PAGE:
The Queen has paid tribute to the efforts of the Royal Tank Regiment as she presented the unit with a new standard.
As Colonel-in-Chief of the Regiment, the Queen hosted its soldiers and officers at Windsor Castle and told them their "reputation for hard work and ingenuity endures".
The Queen highlighted the "unbreakable connection" that has existed between the sovereign and the Royal Tank Regiment since her grandfather, King George V, visited trials of early tanks at Elveden in Suffolk in July 1916.
She told the servicemen, who were joined by their partners: "Of course much has changed since 1916. Technology has evolved, and the regiment with it.
"But the regiments reputation for hard work and ingenuity endures.
"And the bond within tank crews, within squadrons and within the regiment remains undiminished.
"The standard is the symbol of that bond between the men and women who serve in the regiment and of your allegiance to the Sovereign and to the nation.
"It bears the place-names of the regiments hard-won battle honours and, in an increasingly uncertain world, it serves to remind us of the sacrifices which have been made in the past on behalf of the nation."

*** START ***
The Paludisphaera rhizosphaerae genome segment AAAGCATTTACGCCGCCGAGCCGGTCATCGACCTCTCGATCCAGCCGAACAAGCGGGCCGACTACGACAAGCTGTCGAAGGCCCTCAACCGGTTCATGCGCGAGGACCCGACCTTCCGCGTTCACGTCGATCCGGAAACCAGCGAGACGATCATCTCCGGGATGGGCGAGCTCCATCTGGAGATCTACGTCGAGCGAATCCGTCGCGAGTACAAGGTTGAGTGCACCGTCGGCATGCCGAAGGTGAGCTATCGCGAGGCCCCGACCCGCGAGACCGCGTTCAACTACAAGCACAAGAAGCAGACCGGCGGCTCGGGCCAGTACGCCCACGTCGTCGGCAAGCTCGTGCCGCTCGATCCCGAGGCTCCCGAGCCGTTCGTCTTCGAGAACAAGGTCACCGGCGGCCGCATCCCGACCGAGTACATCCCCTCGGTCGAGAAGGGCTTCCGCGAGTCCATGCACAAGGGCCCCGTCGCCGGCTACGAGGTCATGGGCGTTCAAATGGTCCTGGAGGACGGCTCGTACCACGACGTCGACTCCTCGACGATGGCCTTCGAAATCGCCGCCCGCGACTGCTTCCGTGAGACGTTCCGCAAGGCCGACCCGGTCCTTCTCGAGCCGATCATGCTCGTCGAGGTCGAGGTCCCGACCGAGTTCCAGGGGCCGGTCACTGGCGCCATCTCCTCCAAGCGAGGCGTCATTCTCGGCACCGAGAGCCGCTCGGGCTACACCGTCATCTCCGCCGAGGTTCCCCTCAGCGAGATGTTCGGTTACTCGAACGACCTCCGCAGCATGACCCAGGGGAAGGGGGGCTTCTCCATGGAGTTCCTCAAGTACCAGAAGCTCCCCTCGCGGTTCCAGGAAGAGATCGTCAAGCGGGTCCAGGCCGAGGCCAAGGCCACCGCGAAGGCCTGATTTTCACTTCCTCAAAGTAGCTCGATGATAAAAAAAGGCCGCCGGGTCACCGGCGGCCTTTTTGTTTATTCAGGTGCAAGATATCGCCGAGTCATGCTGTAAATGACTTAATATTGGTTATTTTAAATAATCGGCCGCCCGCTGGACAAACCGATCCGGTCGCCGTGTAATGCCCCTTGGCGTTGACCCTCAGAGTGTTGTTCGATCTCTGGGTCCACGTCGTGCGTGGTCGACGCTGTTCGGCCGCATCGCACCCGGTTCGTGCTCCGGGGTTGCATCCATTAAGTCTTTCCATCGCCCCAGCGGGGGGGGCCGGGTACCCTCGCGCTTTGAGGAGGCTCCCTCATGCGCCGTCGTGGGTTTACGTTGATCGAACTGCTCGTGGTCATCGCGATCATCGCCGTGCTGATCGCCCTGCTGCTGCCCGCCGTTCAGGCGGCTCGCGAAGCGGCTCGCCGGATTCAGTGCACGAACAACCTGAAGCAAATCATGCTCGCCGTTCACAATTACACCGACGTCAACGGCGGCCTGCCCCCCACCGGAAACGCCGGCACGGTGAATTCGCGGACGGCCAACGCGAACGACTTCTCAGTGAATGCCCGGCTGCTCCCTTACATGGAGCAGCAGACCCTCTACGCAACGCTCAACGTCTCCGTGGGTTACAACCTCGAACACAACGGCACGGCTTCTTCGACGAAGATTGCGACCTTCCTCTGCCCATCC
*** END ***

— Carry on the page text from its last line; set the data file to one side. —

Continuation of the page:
A standard - or regimental flag - was originally used as a rallying point on the battlefield to help troops avoid becoming disorientated by the fog of war, and today have great symbolic value.
It was consecrated by the British Army's Chaplain General, Reverend Dr David Coulter, before the Queen presented the standard to the regiment in Windsor Castle's St George's Hall.
The Queen was presenting her fourth standard to the regiment which was forged during the First World War and since the Second World War has deployed to almost every major conflict.